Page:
Tuesday’s Knitting Tip – How to Kitchener Stitch

Tuesday, October 1st, 2013
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The Kitchener stitch is essential to knitting socks from the top down, and even opens the door to symmetrical shawls and wraps. This technique takes live stitches, and grafts them together in a way that mimics the what a real knit stitch looks like. A properly executed Kitchener stitch looks like it’s not even there! You can see the Kitchener stitch in action below!

Tuesday’s Tip – How to Get the Best Fit for Hand Knit Gloves and Mittens

Tuesday, September 24th, 2013
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How to Measure for Gloves and MittensThis week’s tip comes from our Design Manager, Kirsten. She helps us understand how to get the best fit for our hand knit gloves and mittens

To choose the best size glove to make, you should measure around your hand above the knuckles, including the tip of the thumb, and pick the size that’s closest to this measurement. This will give you just the right amount of wiggle room and help account for the thickness of the fabric. I avoided sizing like that for the longest time, thinking I wanted really snug gloves and mittens, but they never felt quite right until I added the thumb tip.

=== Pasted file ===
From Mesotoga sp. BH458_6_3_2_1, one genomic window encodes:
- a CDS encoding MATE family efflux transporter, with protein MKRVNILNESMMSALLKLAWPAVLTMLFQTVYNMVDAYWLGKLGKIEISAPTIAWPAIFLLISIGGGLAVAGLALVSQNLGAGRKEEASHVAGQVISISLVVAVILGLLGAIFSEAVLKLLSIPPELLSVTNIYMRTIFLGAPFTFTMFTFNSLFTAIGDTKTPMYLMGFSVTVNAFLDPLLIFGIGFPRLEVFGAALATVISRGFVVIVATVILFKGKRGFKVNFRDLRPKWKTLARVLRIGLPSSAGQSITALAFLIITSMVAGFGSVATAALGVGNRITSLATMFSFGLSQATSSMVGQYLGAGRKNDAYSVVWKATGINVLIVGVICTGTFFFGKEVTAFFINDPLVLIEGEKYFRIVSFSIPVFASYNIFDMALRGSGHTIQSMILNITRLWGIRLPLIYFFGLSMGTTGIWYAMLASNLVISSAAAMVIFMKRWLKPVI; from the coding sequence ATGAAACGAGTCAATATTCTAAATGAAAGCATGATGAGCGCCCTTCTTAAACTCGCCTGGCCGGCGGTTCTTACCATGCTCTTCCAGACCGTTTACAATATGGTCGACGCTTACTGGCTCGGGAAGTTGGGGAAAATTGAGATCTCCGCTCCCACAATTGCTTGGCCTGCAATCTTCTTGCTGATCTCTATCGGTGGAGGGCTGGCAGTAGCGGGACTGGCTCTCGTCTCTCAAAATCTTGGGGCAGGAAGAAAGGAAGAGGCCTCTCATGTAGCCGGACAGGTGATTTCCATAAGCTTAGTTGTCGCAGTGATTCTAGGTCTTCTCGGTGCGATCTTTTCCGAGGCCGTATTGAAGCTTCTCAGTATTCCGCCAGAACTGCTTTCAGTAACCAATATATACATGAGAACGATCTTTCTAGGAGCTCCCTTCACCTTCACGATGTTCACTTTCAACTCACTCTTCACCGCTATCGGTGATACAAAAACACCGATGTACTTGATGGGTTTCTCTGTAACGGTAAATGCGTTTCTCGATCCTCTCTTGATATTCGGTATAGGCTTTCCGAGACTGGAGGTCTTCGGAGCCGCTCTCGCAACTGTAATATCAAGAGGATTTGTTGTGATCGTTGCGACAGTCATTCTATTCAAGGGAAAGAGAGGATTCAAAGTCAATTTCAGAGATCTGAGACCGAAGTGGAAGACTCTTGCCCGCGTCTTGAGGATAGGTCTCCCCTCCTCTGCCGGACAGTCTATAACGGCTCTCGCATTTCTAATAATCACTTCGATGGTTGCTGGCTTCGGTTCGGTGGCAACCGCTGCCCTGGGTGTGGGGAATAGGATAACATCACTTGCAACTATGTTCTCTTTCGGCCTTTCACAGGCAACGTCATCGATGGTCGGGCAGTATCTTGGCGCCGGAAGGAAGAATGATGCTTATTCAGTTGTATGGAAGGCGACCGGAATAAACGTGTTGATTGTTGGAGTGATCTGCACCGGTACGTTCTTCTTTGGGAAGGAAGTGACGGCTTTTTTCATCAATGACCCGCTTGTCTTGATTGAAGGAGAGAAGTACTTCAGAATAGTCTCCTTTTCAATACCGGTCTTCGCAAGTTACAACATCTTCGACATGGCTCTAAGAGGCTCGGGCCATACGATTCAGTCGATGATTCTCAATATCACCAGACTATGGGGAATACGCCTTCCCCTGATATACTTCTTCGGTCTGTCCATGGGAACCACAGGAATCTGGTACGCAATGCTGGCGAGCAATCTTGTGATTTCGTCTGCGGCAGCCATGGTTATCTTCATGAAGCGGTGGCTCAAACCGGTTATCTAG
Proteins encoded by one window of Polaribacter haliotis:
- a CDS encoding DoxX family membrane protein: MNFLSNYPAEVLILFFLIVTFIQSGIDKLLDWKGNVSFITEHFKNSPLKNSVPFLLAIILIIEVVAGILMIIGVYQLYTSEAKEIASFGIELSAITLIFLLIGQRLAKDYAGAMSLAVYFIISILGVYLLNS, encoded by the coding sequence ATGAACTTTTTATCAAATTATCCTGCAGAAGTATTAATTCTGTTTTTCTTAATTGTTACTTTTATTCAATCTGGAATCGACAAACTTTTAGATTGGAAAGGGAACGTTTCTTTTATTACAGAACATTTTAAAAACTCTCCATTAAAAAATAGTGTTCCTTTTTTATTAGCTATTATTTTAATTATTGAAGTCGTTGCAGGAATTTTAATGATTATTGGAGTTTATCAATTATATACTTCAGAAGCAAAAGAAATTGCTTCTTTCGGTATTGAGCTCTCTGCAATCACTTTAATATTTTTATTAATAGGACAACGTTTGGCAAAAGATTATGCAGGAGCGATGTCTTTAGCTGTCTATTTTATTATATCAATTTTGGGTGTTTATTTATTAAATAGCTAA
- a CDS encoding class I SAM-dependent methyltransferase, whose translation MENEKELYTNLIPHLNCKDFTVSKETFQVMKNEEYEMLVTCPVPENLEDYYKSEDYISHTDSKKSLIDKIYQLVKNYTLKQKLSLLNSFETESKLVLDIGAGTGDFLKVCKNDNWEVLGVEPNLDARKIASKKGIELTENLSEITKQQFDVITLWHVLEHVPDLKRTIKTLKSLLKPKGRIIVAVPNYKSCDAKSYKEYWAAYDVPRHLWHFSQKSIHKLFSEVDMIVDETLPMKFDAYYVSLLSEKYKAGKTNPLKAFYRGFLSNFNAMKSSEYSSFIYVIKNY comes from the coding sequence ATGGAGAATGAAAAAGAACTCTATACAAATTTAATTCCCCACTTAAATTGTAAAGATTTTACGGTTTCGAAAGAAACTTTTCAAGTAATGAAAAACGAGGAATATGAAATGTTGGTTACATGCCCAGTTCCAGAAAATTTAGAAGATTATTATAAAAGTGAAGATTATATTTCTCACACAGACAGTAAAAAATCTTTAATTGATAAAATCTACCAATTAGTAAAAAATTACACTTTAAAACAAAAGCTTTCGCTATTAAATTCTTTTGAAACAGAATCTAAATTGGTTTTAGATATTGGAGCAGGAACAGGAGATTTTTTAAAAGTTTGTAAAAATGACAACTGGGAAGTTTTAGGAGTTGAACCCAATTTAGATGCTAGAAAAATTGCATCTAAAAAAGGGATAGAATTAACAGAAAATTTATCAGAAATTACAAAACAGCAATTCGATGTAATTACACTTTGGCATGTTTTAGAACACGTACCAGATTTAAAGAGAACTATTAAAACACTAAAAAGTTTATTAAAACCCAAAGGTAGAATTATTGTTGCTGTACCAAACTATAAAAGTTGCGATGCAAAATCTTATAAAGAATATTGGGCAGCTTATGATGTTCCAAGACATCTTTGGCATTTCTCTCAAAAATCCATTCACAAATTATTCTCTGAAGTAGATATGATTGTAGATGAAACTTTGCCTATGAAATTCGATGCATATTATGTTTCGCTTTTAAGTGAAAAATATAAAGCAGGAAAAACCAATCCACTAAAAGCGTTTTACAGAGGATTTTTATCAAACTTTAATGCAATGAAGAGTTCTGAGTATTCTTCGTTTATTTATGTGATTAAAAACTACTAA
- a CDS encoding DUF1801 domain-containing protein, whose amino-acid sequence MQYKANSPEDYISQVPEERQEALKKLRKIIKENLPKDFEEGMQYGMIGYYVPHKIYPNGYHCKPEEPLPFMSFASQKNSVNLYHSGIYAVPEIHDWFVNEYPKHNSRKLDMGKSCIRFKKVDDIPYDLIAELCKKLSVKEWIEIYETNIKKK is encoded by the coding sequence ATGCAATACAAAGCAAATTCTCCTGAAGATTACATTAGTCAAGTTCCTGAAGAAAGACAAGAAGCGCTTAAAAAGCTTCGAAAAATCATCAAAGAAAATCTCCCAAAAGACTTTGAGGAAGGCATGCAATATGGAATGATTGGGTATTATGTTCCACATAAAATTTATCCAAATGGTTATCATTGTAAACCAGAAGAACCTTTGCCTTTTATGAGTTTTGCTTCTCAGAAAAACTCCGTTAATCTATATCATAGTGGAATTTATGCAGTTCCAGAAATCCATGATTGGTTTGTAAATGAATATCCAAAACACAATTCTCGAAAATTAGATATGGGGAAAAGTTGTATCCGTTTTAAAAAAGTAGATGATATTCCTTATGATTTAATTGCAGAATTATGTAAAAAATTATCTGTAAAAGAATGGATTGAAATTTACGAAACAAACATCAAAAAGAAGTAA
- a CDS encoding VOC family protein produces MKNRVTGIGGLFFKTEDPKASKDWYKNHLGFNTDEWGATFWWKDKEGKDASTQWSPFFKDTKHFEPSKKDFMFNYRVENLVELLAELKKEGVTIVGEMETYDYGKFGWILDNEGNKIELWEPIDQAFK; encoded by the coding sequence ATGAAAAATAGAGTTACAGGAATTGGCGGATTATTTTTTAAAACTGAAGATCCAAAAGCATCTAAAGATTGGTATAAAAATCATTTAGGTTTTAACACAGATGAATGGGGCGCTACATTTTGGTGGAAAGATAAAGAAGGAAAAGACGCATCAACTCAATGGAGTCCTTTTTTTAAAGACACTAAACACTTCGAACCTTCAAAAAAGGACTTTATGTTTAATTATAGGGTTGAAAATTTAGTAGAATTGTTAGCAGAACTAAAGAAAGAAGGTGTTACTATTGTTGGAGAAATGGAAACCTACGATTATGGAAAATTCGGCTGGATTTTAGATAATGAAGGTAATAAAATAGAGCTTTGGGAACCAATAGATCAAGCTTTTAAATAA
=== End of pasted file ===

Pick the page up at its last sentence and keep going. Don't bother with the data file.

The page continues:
Tuesday’s Knitting Tip – Make 1 Left and Right Increases

Tuesday, September 17th, 2013
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There are several different ways to increase in your knitting, but the make 1 increase (abbreviated m1L or m1R) is by far my favorite. The increase is subtle, and the option to have it lean to the left or right helps it blend into your project even better. You can see a demonstration of the technique in the video below.

Make 1 Left:
· Insert left needle from front to back under strand of yarn which runs between next stitch on left needle and last stitch on right needle
· Knit this stitch through back loop

Make 1 Right:
· Insert left needle from back to front under strand of yarn which runs between next stitch on left needle and last stitch on right needle